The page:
To prevent a collision between direction plate 32 and milling-cutter drive axle 25 while the cutter is in operation, the axle 25 is enclosed in a bush, within which the axle 25 is rotatably seated and onto the surface of which the direction plate 32 can be set and held in gap-free contact during the milling process, as can be seen in
When the apparatus is positioned according to
In order better to adjust the cutter drive axle 25 to the zero position, the bush 26 likewise bears a mark 33, a line extending in the long direction. This mark is preferably brought into alignment with the zero mark “0°” on the direction plate 32. Thereafter the milling process can be carried out, to produce a suitable bearing socket into which the prosthesis cup can be inserted. Finally, the prosthesis cup is either screwed into this bearing socket or anchored there by so-called “press-fitting”.
After milling of the bearing socket in the acetabulum has been completed, the impact instrument 35 (already shown in
With reference to
The guide element 30 additionally comprises a fixing screw 41 to fix the orienting template 24 to the guide rods 17. Because two guide rods 17 are used here, it is of course also necessary for the guide block 18 associated with the manipulation cup 20 to be constructed with two through-bores 42 for the guide rods 17, as is likewise illustrated in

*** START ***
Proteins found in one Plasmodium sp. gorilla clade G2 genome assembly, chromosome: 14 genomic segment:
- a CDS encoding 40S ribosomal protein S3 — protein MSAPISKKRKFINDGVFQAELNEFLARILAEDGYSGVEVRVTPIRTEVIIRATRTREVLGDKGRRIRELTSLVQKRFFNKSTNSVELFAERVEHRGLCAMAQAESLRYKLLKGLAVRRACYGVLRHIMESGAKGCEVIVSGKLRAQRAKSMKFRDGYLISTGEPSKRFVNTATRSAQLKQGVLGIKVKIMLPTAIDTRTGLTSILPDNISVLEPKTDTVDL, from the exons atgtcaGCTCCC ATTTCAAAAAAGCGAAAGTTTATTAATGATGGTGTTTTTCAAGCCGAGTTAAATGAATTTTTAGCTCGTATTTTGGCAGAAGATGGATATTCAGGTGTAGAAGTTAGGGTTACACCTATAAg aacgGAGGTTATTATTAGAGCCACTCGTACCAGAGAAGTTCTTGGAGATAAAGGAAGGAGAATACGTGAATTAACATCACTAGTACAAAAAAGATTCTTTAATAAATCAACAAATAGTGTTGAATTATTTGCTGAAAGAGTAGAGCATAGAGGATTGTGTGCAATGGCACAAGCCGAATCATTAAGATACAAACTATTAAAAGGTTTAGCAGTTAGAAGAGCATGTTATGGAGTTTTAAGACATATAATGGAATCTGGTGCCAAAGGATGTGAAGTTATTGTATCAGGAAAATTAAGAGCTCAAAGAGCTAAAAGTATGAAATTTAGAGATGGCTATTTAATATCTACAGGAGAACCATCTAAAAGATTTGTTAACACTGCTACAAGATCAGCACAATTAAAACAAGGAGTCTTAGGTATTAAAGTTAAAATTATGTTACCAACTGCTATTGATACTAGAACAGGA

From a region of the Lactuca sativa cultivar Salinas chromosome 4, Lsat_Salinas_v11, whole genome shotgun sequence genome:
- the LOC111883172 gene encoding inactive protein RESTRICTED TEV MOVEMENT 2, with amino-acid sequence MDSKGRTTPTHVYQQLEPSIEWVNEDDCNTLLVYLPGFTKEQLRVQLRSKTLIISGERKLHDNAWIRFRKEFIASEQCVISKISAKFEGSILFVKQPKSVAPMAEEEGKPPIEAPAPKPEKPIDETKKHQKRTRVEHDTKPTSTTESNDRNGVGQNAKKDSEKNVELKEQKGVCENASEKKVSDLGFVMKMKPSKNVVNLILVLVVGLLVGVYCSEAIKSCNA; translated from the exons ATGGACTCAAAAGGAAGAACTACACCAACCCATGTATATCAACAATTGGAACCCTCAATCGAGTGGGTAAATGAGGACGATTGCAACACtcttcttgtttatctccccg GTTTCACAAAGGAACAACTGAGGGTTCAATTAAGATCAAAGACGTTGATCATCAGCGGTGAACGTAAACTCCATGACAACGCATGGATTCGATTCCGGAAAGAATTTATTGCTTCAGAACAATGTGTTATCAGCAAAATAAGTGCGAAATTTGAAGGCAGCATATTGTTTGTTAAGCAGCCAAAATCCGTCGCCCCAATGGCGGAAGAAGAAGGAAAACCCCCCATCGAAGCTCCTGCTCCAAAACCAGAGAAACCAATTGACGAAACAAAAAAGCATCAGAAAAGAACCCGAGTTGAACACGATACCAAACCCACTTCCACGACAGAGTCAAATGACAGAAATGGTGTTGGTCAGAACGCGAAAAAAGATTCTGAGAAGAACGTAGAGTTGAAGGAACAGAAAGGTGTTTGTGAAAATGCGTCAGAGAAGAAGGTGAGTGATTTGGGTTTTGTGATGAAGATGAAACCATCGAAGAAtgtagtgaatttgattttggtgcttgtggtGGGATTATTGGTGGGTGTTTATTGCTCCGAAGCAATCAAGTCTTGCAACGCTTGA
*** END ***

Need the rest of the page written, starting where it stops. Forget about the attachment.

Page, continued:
The embodiment according to FIG. 12—as explained above—permits correction of the angle of the cutter drive axle and/or the cup impact instrument to be carried out only in one plane. The guide rods 17 can be have different lengths. They preferably, as in previous embodiments, have a screw thread 29 at the end toward the bone.
It is obvious that after the prosthesis cup 34 has been put into place, the guide rods 17 must be removed from the bone. Preferably the guide rods 17 consist of so-called “Kirschner wires”.
As mentioned above, the guide block 18 associated with the manipulation cup must also obviously be adapted so that it can be used with two guide rods 17 (two through-bores 36 in the guide block 18 to receive the rods 17, as also shown in
The manipulation joint head with manipulation rasp must be removed from the femur and replaced by the permanent hip shaft with its joint head. Then the hip joint can be re-assembled in the conventional manner. Because of the manipulation and orientation procedures described above, it is then ensured that there will be no collision between the neck of the prosthesis and the rim around the opening of the prosthesis cup 34.
To the guide rod 117 there can be attached a guide element 118 a in the form of a half-sleeve. The half-sleeve 119 serves to guide a cutter drive axle 25 (not shown in detail in
The half-sleeve 119 serving as a guide element is connected by way of a flat connector strap 131 to the guide rod 117. The length of the connector strap 131 in the illustrated embodiment can be adjusted. At the end of the connector strap 131 that is associated with the guide rod 117 there is likewise disposed a half-sleeve 120 to serve as an attachment means and sliding shoe. Thus the guide element 118 a can be put into position on the guide rod 117 in a simple way, and displaced longitudinally thereon.
In the exemplary embodiment shown in